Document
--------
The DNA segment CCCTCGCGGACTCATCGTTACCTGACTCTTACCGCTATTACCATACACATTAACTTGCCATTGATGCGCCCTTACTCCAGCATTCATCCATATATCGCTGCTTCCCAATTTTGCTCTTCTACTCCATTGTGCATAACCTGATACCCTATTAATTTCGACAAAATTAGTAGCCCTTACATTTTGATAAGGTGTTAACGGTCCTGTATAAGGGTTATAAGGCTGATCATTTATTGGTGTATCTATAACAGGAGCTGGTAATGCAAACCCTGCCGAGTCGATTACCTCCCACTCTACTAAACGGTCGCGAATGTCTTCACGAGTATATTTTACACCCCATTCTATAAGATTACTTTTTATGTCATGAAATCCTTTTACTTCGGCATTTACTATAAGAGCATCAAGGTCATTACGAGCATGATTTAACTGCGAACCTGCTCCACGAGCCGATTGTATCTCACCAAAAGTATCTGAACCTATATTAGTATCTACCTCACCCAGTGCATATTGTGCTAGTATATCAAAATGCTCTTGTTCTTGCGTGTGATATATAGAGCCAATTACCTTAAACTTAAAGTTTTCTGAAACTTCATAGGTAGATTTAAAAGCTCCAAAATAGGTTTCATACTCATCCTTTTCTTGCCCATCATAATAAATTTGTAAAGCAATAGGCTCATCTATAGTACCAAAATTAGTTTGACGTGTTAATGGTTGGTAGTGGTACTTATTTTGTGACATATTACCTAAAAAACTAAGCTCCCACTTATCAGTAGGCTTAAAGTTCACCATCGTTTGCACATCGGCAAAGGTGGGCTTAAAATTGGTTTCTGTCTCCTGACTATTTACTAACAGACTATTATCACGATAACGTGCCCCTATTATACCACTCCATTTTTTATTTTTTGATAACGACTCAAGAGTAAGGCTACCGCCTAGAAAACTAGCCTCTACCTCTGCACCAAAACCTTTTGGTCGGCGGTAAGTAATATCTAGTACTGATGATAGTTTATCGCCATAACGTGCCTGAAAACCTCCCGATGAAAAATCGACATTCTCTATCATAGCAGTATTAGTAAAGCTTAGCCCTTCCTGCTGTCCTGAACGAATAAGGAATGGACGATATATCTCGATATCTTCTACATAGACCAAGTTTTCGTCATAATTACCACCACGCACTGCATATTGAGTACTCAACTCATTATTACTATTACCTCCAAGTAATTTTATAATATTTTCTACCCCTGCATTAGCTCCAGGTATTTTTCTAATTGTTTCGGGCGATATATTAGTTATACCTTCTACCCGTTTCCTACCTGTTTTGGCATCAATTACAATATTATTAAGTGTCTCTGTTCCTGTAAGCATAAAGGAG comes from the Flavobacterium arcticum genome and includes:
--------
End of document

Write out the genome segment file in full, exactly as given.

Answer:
The DNA segment CCCTCGCGGACTCATCGTTACCTGACTCTTACCGCTATTACCATACACATTAACTTGCCATTGATGCGCCCTTACTCCAGCATTCATCCATATATCGCTGCTTCCCAATTTTGCTCTTCTACTCCATTGTGCATAACCTGATACCCTATTAATTTCGACAAAATTAGTAGCCCTTACATTTTGATAAGGTGTTAACGGTCCTGTATAAGGGTTATAAGGCTGATCATTTATTGGTGTATCTATAACAGGAGCTGGTAATGCAAACCCTGCCGAGTCGATTACCTCCCACTCTACTAAACGGTCGCGAATGTCTTCACGAGTATATTTTACACCCCATTCTATAAGATTACTTTTTATGTCATGAAATCCTTTTACTTCGGCATTTACTATAAGAGCATCAAGGTCATTACGAGCATGATTTAACTGCGAACCTGCTCCACGAGCCGATTGTATCTCACCAAAAGTATCTGAACCTATATTAGTATCTACCTCACCCAGTGCATATTGTGCTAGTATATCAAAATGCTCTTGTTCTTGCGTGTGATATATAGAGCCAATTACCTTAAACTTAAAGTTTTCTGAAACTTCATAGGTAGATTTAAAAGCTCCAAAATAGGTTTCATACTCATCCTTTTCTTGCCCATCATAATAAATTTGTAAAGCAATAGGCTCATCTATAGTACCAAAATTAGTTTGACGTGTTAATGGTTGGTAGTGGTACTTATTTTGTGACATATTACCTAAAAAACTAAGCTCCCACTTATCAGTAGGCTTAAAGTTCACCATCGTTTGCACATCGGCAAAGGTGGGCTTAAAATTGGTTTCTGTCTCCTGACTATTTACTAACAGACTATTATCACGATAACGTGCCCCTATTATACCACTCCATTTTTTATTTTTTGATAACGACTCAAGAGTAAGGCTACCGCCTAGAAAACTAGCCTCTACCTCTGCACCAAAACCTTTTGGTCGGCGGTAAGTAATATCTAGTACTGATGATAGTTTATCGCCATAACGTGCCTGAAAACCTCCCGATGAAAAATCGACATTCTCTATCATAGCAGTATTAGTAAAGCTTAGCCCTTCCTGCTGTCCTGAACGAATAAGGAATGGACGATATATCTCGATATCTTCTACATAGACCAAGTTTTCGTCATAATTACCACCACGCACTGCATATTGAGTACTCAACTCATTATTACTATTACCTCCAAGTAATTTTATAATATTTTCTACCCCTGCATTAGCTCCAGGTATTTTTCTAATTGTTTCGGGCGATATATTAGTTATACCTTCTACCCGTTTCCTACCTGTTTTGGCATCAATTACAATATTATTAAGTGTCTCTGTTCCTGTAAGCATAAAGGAG comes from the Flavobacterium arcticum genome and includes: